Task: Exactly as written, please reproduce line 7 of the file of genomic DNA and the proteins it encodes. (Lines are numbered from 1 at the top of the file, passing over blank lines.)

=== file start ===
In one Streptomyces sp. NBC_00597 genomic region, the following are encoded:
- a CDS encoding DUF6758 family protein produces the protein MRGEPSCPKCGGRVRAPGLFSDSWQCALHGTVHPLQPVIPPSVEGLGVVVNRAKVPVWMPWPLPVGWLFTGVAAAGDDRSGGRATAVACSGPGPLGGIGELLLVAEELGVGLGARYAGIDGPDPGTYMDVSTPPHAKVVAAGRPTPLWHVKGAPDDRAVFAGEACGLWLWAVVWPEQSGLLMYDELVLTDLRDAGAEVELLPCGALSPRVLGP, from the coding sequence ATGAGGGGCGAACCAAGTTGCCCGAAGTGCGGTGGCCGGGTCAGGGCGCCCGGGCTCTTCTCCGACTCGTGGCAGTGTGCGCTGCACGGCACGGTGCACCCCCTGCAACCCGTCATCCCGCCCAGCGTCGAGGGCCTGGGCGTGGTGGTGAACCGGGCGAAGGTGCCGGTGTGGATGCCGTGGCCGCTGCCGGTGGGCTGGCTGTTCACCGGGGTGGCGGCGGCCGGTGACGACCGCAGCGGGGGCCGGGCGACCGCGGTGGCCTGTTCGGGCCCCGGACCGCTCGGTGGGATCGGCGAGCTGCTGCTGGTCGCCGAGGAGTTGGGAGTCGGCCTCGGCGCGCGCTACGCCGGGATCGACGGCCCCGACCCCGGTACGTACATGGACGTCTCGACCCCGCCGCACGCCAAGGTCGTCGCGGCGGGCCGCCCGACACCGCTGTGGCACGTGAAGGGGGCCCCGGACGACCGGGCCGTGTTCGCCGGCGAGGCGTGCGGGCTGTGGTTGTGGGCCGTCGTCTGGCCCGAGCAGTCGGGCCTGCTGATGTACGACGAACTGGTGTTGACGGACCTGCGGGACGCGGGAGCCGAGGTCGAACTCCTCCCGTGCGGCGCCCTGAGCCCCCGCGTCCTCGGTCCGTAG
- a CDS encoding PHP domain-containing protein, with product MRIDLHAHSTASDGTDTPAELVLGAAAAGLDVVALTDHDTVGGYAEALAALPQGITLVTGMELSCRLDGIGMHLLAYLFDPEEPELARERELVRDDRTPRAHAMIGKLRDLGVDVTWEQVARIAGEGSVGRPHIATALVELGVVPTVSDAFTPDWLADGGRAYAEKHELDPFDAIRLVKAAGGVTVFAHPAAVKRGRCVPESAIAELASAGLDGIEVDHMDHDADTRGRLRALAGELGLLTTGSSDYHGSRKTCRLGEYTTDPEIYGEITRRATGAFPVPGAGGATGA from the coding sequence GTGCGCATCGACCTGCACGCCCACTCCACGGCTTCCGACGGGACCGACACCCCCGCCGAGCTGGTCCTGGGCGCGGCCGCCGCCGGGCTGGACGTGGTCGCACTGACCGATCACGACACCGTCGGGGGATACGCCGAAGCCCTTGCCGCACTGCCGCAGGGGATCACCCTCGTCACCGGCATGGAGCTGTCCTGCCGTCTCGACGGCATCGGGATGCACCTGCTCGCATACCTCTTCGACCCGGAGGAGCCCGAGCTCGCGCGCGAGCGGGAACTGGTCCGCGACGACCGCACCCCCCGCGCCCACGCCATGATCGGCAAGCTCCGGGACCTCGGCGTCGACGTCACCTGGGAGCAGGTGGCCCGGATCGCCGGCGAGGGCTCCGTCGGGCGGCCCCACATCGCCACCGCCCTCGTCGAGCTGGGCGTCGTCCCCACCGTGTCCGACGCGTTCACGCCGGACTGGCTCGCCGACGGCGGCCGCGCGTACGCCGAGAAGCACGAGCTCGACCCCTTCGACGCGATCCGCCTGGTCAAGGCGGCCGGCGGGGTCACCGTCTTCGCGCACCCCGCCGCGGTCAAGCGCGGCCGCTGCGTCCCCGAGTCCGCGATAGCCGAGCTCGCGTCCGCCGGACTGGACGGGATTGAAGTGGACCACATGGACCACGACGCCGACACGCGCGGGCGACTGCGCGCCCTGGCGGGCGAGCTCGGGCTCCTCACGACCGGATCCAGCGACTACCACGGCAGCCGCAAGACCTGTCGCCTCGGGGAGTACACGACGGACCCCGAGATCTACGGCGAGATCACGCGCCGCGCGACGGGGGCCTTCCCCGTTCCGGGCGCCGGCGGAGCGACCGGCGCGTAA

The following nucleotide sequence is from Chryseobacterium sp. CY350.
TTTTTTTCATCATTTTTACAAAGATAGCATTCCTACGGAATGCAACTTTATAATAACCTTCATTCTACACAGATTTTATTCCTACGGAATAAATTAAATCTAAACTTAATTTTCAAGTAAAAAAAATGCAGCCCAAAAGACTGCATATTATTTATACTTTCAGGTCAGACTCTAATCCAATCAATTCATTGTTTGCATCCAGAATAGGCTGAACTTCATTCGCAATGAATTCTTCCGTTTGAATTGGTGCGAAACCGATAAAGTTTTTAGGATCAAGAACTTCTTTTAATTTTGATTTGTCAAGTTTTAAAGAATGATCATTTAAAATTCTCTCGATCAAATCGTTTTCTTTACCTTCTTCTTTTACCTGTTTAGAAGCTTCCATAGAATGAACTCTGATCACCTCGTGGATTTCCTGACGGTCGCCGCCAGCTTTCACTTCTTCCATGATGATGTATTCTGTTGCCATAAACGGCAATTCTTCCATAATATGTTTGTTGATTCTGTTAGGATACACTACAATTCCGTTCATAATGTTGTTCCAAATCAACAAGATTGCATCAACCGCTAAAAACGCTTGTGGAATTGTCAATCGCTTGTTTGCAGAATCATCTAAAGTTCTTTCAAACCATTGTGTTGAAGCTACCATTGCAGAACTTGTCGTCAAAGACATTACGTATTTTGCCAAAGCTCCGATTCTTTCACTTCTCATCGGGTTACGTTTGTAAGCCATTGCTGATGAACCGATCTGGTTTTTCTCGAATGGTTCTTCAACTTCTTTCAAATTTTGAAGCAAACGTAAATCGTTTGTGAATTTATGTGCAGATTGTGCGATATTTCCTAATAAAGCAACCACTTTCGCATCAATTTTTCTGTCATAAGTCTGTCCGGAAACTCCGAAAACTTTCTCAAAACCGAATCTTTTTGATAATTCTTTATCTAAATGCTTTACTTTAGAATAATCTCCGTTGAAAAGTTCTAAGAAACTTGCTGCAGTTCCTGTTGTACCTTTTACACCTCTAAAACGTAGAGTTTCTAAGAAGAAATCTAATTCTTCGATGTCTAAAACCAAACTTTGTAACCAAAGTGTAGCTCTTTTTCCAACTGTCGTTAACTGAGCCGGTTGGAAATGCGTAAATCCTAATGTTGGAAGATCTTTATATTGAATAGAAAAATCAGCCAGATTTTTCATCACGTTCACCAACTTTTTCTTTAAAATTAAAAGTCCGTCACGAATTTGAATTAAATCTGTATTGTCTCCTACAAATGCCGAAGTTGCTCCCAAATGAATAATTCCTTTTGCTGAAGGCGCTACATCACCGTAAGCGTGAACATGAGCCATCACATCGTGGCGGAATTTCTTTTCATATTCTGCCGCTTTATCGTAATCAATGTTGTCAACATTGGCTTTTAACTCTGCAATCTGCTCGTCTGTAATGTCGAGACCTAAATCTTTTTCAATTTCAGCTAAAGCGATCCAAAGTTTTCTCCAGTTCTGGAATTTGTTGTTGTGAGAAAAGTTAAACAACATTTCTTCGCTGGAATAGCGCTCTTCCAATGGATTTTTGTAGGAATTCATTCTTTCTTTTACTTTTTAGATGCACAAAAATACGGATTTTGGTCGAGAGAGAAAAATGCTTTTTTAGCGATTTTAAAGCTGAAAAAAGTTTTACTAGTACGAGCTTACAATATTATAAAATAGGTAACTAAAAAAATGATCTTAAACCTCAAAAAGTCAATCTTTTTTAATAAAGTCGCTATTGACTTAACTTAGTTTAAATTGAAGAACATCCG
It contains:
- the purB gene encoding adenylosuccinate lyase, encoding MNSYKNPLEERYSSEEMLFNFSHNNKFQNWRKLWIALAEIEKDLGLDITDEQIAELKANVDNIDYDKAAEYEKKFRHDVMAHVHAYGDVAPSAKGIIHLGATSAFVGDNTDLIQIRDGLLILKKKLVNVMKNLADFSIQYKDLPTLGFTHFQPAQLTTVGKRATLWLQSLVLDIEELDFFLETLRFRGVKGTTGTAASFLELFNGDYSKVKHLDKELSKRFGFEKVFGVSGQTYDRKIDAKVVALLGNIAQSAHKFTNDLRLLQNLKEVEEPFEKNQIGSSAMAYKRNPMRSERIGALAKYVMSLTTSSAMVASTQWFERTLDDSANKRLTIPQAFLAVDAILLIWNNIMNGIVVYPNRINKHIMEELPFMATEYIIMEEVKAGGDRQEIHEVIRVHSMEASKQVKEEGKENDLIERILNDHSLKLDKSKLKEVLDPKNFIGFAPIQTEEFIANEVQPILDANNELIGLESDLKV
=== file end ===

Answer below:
- the purB gene encoding adenylosuccinate lyase, encoding MNSYKNPLEERYSSEEMLFNFSHNNKFQNWRKLWIALAEIEKDLGLDITDEQIAELKANVDNIDYDKAAEYEKKFRHDVMAHVHAYGDVAPSAKGIIHLGATSAFVGDNTDLIQIRDGLLILKKKLVNVMKNLADFSIQYKDLPTLGFTHFQPAQLTTVGKRATLWLQSLVLDIEELDFFLETLRFRGVKGTTGTAASFLELFNGDYSKVKHLDKELSKRFGFEKVFGVSGQTYDRKIDAKVVALLGNIAQSAHKFTNDLRLLQNLKEVEEPFEKNQIGSSAMAYKRNPMRSERIGALAKYVMSLTTSSAMVASTQWFERTLDDSANKRLTIPQAFLAVDAILLIWNNIMNGIVVYPNRINKHIMEELPFMATEYIIMEEVKAGGDRQEIHEVIRVHSMEASKQVKEEGKENDLIERILNDHSLKLDKSKLKEVLDPKNFIGFAPIQTEEFIANEVQPILDANNELIGLESDLKV